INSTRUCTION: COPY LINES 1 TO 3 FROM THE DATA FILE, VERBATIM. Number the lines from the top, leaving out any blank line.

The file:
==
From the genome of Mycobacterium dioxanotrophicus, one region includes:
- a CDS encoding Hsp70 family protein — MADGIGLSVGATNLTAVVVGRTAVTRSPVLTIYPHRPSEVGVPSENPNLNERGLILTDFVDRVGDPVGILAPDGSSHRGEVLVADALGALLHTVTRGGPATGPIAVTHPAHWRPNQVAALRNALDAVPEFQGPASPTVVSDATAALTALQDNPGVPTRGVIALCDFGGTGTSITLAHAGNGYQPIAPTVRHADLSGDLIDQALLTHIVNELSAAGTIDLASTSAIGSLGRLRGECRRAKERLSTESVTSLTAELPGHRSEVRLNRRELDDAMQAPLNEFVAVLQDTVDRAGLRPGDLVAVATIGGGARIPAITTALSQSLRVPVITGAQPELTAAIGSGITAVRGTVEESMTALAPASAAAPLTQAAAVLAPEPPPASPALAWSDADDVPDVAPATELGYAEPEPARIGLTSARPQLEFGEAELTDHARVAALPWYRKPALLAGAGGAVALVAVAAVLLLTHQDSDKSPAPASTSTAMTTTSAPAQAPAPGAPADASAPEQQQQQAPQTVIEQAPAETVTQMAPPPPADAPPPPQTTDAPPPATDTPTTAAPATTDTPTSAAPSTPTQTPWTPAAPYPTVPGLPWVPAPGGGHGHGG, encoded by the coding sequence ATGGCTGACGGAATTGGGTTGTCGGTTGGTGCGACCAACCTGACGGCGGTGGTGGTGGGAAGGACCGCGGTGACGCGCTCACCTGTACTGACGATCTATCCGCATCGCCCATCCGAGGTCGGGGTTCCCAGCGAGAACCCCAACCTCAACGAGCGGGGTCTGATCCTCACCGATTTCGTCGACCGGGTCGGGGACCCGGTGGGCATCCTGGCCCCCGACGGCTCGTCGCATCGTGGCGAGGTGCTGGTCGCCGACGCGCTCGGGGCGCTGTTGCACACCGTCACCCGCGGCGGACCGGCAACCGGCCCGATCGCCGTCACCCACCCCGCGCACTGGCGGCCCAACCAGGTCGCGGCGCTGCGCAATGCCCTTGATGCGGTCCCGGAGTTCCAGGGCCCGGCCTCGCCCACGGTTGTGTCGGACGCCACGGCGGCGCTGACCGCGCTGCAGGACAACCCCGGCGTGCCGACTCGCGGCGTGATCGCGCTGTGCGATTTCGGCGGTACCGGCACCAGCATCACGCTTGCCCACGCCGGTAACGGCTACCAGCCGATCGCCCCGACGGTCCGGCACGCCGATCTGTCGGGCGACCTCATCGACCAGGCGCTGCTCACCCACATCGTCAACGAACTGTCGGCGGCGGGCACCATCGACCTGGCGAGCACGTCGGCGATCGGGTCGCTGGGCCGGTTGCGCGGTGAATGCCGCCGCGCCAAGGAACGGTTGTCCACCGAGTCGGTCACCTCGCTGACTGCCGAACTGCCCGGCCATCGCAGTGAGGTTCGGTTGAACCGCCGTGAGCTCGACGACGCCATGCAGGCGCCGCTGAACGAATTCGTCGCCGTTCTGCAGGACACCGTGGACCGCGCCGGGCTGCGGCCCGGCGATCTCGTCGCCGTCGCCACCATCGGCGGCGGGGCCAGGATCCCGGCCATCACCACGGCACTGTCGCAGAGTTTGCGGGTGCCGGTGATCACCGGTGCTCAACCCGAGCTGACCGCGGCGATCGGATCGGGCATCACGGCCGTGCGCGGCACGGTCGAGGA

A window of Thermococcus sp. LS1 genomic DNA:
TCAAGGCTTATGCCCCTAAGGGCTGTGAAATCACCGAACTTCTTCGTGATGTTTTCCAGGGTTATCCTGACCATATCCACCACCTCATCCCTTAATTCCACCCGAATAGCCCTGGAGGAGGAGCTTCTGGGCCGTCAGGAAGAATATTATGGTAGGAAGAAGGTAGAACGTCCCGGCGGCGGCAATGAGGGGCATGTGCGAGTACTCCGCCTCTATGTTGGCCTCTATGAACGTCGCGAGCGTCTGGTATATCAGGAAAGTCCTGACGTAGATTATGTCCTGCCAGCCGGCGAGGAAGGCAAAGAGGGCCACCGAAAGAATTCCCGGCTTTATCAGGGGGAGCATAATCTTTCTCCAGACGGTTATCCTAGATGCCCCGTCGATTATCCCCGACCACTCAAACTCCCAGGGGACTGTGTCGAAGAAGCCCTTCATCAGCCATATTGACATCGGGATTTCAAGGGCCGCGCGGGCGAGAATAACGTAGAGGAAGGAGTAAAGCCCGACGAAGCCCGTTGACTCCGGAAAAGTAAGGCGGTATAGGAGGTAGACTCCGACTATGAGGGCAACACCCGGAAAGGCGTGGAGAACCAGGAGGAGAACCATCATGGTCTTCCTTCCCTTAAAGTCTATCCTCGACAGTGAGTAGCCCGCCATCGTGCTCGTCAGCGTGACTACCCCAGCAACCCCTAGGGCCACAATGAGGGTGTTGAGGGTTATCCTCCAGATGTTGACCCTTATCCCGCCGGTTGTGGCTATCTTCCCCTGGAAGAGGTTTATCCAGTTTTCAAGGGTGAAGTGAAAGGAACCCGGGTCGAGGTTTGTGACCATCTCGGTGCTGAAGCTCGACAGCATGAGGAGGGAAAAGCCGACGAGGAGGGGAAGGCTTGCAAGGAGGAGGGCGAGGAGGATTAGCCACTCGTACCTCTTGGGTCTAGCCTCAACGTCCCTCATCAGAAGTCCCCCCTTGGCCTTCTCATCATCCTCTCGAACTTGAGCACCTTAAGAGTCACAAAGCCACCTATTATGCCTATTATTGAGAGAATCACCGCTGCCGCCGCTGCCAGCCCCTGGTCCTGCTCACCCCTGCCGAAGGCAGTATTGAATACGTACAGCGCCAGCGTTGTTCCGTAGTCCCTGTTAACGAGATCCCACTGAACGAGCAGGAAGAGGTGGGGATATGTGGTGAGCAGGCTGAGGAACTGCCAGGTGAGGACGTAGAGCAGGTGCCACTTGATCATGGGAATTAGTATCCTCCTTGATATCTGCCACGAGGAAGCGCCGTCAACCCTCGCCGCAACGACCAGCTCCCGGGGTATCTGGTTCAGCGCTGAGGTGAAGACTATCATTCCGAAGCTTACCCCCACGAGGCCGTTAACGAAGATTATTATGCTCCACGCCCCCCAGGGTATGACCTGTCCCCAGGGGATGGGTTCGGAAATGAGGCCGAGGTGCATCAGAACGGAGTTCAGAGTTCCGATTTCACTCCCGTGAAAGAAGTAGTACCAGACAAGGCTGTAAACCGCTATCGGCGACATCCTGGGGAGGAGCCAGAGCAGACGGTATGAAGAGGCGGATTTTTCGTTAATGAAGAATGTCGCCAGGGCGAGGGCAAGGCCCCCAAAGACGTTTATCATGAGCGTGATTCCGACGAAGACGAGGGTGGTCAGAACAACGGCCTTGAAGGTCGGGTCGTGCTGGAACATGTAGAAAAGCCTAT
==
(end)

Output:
From the genome of Mycobacterium dioxanotrophicus, one region includes:
- a CDS encoding Hsp70 family protein — MADGIGLSVGATNLTAVVVGRTAVTRSPVLTIYPHRPSEVGVPSENPNLNERGLILTDFVDRVGDPVGILAPDGSSHRGEVLVADALGALLHTVTRGGPATGPIAVTHPAHWRPNQVAALRNALDAVPEFQGPASPTVVSDATAALTALQDNPGVPTRGVIALCDFGGTGTSITLAHAGNGYQPIAPTVRHADLSGDLIDQALLTHIVNELSAAGTIDLASTSAIGSLGRLRGECRRAKERLSTESVTSLTAELPGHRSEVRLNRRELDDAMQAPLNEFVAVLQDTVDRAGLRPGDLVAVATIGGGARIPAITTALSQSLRVPVITGAQPELTAAIGSGITAVRGTVEESMTALAPASAAAPLTQAAAVLAPEPPPASPALAWSDADDVPDVAPATELGYAEPEPARIGLTSARPQLEFGEAELTDHARVAALPWYRKPALLAGAGGAVALVAVAAVLLLTHQDSDKSPAPASTSTAMTTTSAPAQAPAPGAPADASAPEQQQQQAPQTVIEQAPAETVTQMAPPPPADAPPPPQTTDAPPPATDTPTTAAPATTDTPTSAAPSTPTQTPWTPAAPYPTVPGLPWVPAPGGGHGHGG, encoded by the coding sequence ATGGCTGACGGAATTGGGTTGTCGGTTGGTGCGACCAACCTGACGGCGGTGGTGGTGGGAAGGACCGCGGTGACGCGCTCACCTGTACTGACGATCTATCCGCATCGCCCATCCGAGGTCGGGGTTCCCAGCGAGAACCCCAACCTCAACGAGCGGGGTCTGATCCTCACCGATTTCGTCGACCGGGTCGGGGACCCGGTGGGCATCCTGGCCCCCGACGGCTCGTCGCATCGTGGCGAGGTGCTGGTCGCCGACGCGCTCGGGGCGCTGTTGCACACCGTCACCCGCGGCGGACCGGCAACCGGCCCGATCGCCGTCACCCACCCCGCGCACTGGCGGCCCAACCAGGTCGCGGCGCTGCGCAATGCCCTTGATGCGGTCCCGGAGTTCCAGGGCCCGGCCTCGCCCACGGTTGTGTCGGACGCCACGGCGGCGCTGACCGCGCTGCAGGACAACCCCGGCGTGCCGACTCGCGGCGTGATCGCGCTGTGCGATTTCGGCGGTACCGGCACCAGCATCACGCTTGCCCACGCCGGTAACGGCTACCAGCCGATCGCCCCGACGGTCCGGCACGCCGATCTGTCGGGCGACCTCATCGACCAGGCGCTGCTCACCCACATCGTCAACGAACTGTCGGCGGCGGGCACCATCGACCTGGCGAGCACGTCGGCGATCGGGTCGCTGGGCCGGTTGCGCGGTGAATGCCGCCGCGCCAAGGAACGGTTGTCCACCGAGTCGGTCACCTCGCTGACTGCCGAACTGCCCGGCCATCGCAGTGAGGTTCGGTTGAACCGCCGTGAGCTCGACGACGCCATGCAGGCGCCGCTGAACGAATTCGTCGCCGTTCTGCAGGACACCGTGGACCGCGCCGGGCTGCGGCCCGGCGATCTCGTCGCCGTCGCCACCATCGGCGGCGGGGCCAGGATCCCGGCCATCACCACGGCACTGTCGCAGAGTTTGCGGGTGCCGGTGATCACCGGTGCTCAACCCGAGCTGACCGCGGCGATCGGATCGGGCATCACGGCCGTGCGCGGCACGGTCGAGGA

A window of Thermococcus sp. LS1 genomic DNA: